I pursued a Ph.D. in Marriage and Family Therapy, from Barry University. The road to becoming a doctor was a ziggidy-zaggedy one, but once I arrived, it was so worth it.  

I did all of this to learn the magic words to make my family act normal. After becoming a doctor, I helped hundreds of people heal, but I couldn’t help my family. They didn’t want to change. I turned my attention toward healing myself.  

After three years of dating, I got married, and we moved to a small, developing town. I created Central Florida Mental Health, a private practice for children and families.  

Things were going great until we decided to start a family of our own. It turned out I was infertile, but still made every attempt as if I was chained to a terrible hope/failure rollercoaster. It was a very dark time in my life; consumed from the inside out by the jaws of infertility.  

Five years later, I got pregnant thanks to the Center for Reproductive Medicine in Orlando. Dr. Sejal Patel, I’d kiss you every day if you’d let me!  

I decided to close Central Florida Mental Health so I could stay home with my baby. And nine months later, I had another life growing inside of me without even trying.  

I loved being home with my babies, but I needed to do more. I started writing young adult novels (after trying and failing at picture book - they seem simple but are the most difficult to write!) I joined SCBWI, the Society of Children’s Book Writers and Illustrators. After querying two hundred literary agents, I was offered representation by Tina Purcell Schwartz of the Purcell Agency. She is actively submitting my debut manuscript, HEADBANGER (a fictionalized account of my life):  

Forced by her con artist parents to participate in illegal activities, from simple cons to grand larceny, seventeen-year-old Elton dreams of escaping criminal life and going to college. Her new school sponsors a scholarship pageant, and her parents go along for the prizes. At the new school, Elton meets a nice boy, and might even be falling in love with him, but when her parents find out he’s rich, they make his family their next mark. Elton has to choose between her loyalty to her family and doing what’s right. But if she saves the boy, she could lose her family forever.   It’s been on submission for almost three years. I love my agent for not giving up!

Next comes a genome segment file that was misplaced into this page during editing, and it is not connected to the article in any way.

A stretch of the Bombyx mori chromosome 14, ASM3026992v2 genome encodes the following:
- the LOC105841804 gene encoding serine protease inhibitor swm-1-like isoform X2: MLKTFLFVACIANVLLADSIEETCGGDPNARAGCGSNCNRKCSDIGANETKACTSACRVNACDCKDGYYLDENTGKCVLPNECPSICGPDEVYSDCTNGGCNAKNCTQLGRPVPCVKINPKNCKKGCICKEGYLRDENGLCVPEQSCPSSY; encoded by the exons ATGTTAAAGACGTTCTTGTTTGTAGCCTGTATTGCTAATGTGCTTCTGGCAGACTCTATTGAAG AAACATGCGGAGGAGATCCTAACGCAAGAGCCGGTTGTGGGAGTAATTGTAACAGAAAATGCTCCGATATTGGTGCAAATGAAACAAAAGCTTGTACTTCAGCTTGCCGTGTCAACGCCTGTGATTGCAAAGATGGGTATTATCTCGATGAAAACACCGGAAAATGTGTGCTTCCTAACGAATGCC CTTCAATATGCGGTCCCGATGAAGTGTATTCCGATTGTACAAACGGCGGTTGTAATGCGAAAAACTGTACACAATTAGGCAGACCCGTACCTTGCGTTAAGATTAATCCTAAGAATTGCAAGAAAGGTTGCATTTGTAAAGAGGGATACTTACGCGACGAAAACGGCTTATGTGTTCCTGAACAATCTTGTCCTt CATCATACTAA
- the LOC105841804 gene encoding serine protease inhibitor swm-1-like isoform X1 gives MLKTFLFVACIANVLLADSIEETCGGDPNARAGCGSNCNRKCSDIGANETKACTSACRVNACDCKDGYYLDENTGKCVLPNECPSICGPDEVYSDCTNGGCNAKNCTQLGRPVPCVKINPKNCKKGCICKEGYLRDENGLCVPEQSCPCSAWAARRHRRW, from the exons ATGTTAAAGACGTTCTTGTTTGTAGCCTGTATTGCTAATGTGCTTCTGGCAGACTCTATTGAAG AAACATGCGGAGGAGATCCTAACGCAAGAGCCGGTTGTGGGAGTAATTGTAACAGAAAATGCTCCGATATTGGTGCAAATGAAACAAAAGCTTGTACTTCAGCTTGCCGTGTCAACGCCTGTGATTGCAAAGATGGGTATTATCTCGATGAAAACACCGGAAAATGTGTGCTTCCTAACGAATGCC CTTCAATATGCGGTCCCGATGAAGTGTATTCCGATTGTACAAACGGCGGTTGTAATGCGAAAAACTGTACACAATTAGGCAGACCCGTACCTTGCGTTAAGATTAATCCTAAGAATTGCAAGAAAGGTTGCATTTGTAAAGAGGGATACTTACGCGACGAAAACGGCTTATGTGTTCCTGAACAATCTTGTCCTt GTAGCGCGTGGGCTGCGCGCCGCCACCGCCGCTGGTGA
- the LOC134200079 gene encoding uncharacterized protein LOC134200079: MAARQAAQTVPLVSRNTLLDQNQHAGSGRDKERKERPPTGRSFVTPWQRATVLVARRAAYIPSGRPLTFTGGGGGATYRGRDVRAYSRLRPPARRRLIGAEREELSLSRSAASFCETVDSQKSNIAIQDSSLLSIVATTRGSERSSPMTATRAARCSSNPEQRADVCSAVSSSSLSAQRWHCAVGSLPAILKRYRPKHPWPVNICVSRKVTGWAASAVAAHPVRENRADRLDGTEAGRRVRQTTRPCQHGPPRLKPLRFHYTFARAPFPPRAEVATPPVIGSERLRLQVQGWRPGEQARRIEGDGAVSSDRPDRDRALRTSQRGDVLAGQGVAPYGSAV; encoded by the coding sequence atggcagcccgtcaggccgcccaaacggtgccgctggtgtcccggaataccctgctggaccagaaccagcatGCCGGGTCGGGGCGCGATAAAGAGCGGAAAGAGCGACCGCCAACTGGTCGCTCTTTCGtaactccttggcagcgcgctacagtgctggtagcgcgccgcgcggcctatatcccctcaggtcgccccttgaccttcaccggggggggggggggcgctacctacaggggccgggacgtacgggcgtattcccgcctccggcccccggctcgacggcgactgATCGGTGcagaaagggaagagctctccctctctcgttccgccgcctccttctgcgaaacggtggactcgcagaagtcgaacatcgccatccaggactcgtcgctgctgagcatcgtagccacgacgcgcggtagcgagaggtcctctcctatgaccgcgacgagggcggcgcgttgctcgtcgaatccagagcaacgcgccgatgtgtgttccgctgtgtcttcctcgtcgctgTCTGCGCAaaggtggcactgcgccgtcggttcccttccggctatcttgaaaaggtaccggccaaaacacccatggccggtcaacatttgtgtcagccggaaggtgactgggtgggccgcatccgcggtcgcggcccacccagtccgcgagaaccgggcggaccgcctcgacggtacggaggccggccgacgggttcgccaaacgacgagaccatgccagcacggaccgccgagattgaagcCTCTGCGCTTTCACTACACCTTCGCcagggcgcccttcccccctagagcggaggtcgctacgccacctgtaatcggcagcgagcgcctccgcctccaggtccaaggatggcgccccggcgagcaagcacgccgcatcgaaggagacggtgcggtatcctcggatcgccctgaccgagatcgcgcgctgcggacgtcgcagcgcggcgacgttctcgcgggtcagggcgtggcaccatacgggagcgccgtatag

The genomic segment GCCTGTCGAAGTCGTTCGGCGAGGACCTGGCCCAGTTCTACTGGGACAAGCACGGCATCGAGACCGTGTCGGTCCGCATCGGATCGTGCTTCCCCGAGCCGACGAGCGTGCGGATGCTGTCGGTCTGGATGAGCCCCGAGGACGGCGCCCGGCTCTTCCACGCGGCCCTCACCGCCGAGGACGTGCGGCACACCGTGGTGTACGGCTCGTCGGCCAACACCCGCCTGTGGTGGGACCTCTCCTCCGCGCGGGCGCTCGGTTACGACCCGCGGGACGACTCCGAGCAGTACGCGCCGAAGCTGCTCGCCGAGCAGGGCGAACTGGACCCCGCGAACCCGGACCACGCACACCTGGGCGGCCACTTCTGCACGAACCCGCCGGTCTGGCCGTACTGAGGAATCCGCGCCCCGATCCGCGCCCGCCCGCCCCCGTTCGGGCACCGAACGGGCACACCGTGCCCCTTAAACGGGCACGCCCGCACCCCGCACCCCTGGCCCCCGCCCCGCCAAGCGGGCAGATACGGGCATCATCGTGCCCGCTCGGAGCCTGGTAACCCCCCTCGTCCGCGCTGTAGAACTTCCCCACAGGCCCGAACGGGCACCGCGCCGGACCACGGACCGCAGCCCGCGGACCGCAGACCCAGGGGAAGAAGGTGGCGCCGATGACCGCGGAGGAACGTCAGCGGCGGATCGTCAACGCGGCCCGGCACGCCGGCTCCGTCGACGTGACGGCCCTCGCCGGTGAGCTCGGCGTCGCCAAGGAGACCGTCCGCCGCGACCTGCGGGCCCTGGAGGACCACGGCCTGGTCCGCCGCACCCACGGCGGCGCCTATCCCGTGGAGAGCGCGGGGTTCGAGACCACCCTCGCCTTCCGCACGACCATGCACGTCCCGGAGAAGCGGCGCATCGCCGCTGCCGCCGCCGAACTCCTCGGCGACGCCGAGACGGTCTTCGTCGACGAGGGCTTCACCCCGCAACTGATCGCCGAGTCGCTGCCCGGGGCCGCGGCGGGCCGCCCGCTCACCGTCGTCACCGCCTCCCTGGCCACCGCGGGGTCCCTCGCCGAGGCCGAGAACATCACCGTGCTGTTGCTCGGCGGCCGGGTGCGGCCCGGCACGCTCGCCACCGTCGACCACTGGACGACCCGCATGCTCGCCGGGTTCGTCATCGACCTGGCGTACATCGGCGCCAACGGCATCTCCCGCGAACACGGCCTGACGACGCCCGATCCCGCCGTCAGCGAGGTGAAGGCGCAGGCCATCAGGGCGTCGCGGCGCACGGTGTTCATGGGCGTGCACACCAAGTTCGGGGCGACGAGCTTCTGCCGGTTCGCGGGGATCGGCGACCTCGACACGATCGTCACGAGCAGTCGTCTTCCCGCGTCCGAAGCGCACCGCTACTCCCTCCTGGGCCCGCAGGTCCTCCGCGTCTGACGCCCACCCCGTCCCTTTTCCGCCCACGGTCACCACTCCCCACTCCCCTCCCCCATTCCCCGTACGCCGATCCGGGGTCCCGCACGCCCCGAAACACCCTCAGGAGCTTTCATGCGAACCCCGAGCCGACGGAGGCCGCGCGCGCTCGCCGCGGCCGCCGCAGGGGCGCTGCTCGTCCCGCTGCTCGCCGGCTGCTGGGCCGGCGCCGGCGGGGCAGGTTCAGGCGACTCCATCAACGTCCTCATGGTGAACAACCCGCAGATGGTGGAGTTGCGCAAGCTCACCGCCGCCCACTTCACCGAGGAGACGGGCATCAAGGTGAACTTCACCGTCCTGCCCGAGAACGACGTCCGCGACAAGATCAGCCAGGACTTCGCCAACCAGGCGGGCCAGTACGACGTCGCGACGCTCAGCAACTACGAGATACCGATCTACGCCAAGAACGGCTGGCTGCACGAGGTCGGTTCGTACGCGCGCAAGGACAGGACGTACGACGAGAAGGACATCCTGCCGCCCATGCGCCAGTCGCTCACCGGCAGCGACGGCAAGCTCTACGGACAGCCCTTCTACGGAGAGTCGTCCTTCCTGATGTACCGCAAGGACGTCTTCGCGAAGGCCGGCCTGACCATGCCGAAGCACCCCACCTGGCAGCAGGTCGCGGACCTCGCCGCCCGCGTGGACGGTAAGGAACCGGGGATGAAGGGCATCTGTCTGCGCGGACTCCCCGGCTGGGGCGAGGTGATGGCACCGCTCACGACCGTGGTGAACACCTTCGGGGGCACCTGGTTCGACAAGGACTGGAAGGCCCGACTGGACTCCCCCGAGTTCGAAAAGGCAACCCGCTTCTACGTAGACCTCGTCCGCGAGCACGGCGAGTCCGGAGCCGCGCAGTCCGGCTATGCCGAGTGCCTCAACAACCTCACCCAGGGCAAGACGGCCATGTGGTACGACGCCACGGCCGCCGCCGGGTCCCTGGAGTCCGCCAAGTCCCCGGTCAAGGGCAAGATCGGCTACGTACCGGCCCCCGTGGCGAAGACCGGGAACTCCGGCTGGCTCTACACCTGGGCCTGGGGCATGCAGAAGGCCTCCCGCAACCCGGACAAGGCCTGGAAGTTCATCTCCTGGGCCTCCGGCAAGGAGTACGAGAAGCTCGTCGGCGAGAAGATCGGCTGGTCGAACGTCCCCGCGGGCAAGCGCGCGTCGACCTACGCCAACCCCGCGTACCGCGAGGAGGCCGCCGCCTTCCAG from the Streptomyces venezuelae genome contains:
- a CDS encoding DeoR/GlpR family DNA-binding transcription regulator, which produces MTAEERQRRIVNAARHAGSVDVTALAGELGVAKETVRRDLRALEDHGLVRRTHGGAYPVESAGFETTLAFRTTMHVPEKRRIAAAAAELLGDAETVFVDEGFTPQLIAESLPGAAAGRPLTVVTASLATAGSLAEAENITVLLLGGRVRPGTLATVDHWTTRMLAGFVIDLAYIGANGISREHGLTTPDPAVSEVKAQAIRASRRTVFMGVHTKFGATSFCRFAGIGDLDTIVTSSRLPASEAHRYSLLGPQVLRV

I rewrote Headbanger's manuscript sixteen times! It’s three-hundred-and-fifty pages!

And during that time, I realized something: my body was getting sick each time I had contact with my parents and sister. I had to act or deteriorate. So I acted. I broke up with my family of origin. I rewrote my manuscript one more time, this time with the main character doing something really brave. (No spoilers!)  

That is the version that earned a publishing contract!  

And HEADBANGER earned a SCBWI FL Rising Kite Award (YA) in 2016.  

It takes many, many years to get a book out into the world.  

In the meantime, something weird happened: One day, I wrote a song, Headbanger. The lyrics and melody just came to me. It was produced at G&M Studios in Groveland, Florida by two very talented people who helped me bring it to life with instruments and a professional recording. Thank you so much, Manny Gomez and Thai Tristan McGrath! The reason it was so weird was that I wasn’t a singer on the account of my mother thought I sucked. But the only way to get Headbanger out there was to sing. So I sang - for two professional musicians, feeling stupid the whole time. And guess what, they didn’t think I sucked. They agreed to help me produce Headbanger!  

Since then, I’ve been back in the studio, writing and working to put out more songs and books about my life’s trauma. I’m not special, if I can overcome so can you. I hope these stories help you along your journey, and if you like my work, please tell a friend.  

Yours Truly,  

Tori Kelley                              

Resilient Stories for Resilient Readers.  

Headbanger MP3